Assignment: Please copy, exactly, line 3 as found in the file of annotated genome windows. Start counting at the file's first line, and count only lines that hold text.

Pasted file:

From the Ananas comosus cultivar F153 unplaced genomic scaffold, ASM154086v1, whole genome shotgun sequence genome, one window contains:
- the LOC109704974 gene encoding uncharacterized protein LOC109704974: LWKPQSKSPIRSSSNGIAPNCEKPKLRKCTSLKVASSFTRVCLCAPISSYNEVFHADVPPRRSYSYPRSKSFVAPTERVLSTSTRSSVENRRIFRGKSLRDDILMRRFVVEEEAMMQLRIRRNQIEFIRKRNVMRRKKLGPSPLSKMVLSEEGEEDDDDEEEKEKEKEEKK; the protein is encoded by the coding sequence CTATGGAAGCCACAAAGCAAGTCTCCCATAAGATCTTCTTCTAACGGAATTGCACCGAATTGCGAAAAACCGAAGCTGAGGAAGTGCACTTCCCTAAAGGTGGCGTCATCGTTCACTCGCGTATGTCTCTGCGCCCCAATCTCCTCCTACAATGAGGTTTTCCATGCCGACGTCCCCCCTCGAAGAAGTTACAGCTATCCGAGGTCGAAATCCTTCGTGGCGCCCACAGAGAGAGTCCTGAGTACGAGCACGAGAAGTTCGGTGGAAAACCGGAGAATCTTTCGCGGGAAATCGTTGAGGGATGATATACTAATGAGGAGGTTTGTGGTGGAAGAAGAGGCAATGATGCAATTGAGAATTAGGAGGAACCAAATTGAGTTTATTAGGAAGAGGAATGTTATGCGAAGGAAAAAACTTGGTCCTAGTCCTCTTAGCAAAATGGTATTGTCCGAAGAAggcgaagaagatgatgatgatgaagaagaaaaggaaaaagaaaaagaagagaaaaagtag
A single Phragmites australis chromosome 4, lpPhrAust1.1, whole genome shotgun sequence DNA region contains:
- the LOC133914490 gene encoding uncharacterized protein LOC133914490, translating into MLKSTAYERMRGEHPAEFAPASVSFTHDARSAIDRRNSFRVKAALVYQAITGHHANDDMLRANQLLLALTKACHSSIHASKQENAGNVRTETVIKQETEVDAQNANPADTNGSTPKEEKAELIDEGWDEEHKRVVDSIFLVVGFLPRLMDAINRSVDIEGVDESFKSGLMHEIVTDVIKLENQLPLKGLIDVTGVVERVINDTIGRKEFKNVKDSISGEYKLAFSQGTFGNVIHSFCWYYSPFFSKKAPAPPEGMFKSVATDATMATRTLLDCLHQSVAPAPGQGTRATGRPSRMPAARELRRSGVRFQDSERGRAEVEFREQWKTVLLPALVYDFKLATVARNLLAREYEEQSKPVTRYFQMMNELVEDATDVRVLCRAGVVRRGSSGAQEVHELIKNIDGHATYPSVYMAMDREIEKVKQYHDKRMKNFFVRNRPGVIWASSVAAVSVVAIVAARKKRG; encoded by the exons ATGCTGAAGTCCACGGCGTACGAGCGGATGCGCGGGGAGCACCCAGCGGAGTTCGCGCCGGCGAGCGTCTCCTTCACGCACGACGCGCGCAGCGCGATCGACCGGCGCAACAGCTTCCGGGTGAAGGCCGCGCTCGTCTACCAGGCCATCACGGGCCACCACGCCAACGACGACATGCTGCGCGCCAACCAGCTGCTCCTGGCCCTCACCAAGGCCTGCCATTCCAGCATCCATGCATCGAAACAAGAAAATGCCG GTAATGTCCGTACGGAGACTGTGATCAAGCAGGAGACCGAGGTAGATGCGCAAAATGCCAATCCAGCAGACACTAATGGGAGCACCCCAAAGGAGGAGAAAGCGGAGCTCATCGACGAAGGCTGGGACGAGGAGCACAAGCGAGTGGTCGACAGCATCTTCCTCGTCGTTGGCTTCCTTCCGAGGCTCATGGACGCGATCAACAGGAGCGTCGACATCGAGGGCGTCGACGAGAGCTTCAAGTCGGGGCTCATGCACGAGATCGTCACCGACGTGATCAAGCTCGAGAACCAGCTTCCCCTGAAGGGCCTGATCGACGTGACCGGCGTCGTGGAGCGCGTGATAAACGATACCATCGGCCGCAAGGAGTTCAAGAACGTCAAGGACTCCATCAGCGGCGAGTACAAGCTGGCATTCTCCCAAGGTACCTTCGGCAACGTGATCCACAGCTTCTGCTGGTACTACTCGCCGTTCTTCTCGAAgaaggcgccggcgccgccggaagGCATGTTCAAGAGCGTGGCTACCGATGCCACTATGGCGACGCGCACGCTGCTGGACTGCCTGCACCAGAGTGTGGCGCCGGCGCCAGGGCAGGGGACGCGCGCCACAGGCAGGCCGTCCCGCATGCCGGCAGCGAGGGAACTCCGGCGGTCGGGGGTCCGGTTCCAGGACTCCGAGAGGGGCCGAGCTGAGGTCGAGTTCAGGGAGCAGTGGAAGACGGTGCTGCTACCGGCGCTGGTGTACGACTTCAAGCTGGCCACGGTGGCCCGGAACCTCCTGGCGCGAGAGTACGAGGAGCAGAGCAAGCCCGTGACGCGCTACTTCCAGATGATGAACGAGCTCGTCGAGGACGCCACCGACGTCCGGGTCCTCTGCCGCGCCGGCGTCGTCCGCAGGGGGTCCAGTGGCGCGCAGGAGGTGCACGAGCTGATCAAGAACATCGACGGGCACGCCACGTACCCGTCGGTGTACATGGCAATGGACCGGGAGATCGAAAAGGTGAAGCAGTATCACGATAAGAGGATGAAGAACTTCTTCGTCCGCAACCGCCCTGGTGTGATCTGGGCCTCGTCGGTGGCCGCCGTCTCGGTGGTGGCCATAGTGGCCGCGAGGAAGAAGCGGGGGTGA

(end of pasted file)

A single Phragmites australis chromosome 4, lpPhrAust1.1, whole genome shotgun sequence DNA region contains: